message 17: by Beth (new) - rated it 4 stars

Beth (k9odyssey) Jessica, Pip's attitude towards Joe bothered me too. At the same time, given his immaturity and background, I understood his obsession with breaking out and transforming himself. Poor Joe just wasn't a part of his plan while he was going through that narcissistic period.


message 18: by George P. (last edited Jul 23, 2016 12:24PM) (new) - rated it 4 stars

George P. Beth, I think you were on the money in your comment about PIp wanting to break away from his origins. He wasn't mature enough to see the value of his relationship with Joe although he came to realize that later I think, and regret his abandonment.
I'm going to disagree after a lot of thinking about it, with the comment saying Dickens' novels were poorly plotted. I think Great Expectations and A Tale of Two Cities, and particularly Bleak House, have very interesting plots. Admittedly, he did use coincidences in his stories that were hard to swallow for modern readers, such as Estella's parentage.


message 19: by Paul (new) - added it

Paul Fouche | 11 comments Beth wrote: "I just finished and was so glad I read the whole thing. Some of the dialog between Pip and the other characters was incredibly moving. Wonderful story!"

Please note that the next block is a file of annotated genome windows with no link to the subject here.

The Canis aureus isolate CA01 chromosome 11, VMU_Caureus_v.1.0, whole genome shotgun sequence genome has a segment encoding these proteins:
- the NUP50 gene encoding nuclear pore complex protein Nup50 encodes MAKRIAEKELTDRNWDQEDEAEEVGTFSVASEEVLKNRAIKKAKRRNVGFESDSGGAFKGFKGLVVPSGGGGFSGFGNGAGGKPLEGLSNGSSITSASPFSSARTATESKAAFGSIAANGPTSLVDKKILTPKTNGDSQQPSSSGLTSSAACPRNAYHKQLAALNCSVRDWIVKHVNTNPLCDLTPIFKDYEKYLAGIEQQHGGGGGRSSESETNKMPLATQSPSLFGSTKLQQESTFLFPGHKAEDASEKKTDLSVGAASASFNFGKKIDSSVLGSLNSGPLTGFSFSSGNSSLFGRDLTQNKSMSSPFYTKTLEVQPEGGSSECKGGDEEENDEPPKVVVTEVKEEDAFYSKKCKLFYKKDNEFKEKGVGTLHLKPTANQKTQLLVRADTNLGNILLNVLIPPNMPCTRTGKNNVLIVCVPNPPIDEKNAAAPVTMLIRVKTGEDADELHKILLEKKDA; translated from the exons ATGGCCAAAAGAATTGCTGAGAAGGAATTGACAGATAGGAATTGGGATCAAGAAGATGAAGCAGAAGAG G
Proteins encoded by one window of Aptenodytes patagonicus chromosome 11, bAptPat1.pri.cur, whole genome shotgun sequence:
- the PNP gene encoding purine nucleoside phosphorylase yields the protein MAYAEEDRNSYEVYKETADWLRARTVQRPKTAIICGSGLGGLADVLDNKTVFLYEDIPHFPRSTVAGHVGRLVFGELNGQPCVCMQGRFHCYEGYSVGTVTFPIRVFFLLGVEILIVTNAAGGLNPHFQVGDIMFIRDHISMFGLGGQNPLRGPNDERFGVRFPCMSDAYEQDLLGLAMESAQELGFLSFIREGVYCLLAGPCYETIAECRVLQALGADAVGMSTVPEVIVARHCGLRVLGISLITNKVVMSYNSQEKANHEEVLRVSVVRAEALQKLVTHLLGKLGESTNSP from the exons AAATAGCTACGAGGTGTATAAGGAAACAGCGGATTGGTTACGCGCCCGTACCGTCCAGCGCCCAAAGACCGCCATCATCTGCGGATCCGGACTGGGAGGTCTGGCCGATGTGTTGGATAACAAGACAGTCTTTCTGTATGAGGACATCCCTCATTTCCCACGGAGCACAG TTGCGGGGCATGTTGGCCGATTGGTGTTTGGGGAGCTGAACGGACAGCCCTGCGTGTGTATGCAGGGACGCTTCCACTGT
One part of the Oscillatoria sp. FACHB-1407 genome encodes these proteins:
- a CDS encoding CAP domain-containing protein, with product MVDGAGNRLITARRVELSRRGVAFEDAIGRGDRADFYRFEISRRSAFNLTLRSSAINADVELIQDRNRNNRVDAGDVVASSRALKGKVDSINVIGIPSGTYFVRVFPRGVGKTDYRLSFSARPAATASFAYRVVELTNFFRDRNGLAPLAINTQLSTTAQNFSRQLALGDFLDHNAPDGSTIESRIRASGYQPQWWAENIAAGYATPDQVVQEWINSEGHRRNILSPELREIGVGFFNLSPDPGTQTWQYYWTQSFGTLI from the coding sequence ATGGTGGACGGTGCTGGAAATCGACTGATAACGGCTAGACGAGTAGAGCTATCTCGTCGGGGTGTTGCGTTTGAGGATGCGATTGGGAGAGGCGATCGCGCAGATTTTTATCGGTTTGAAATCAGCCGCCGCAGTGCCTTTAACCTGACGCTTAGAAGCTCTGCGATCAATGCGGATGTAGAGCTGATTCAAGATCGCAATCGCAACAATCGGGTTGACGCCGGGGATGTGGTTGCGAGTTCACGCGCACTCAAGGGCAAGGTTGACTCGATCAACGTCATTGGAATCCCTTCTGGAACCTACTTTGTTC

Well done!


message 20: by Paul (new) - added it

Paul Fouche | 11 comments "Pause you who read this, and think for a moment of the long chain of iron or gold, of thorns or flowers, that would never have bound you, but for the formation of the first link on one memorable day.”
― Charles Dickens, Great Expectations Chapter 9

How beautiful is that...Wow!


Alana (alanasbooks) | 208 comments Paul wrote: ""Pause you who read this, and think for a moment of the long chain of iron or gold, of thorns or flowers, that would never have bound you, but for the formation of the first link on one memorable d..."

Agreed, his writing is full of deep-thinking sentiments like this!

I have read a couple of other Dickens, but this has been the most enjoyable (thus far...I have a ways to go!). The character development is wonderful, I think Pip especially gives a very good representation of what often happens when someone of lesser means suddenly finds he has nearly (to him) unlimited resources. Suddenly the who attitude changes, and the humble beginnings are not only forgotten, but something to be hidden away from the new, "more enlightened" crowd. Those that have the truest hearts sometimes find their way back, though....

Boy, though, I want to shake some sense into him sometimes!


back to top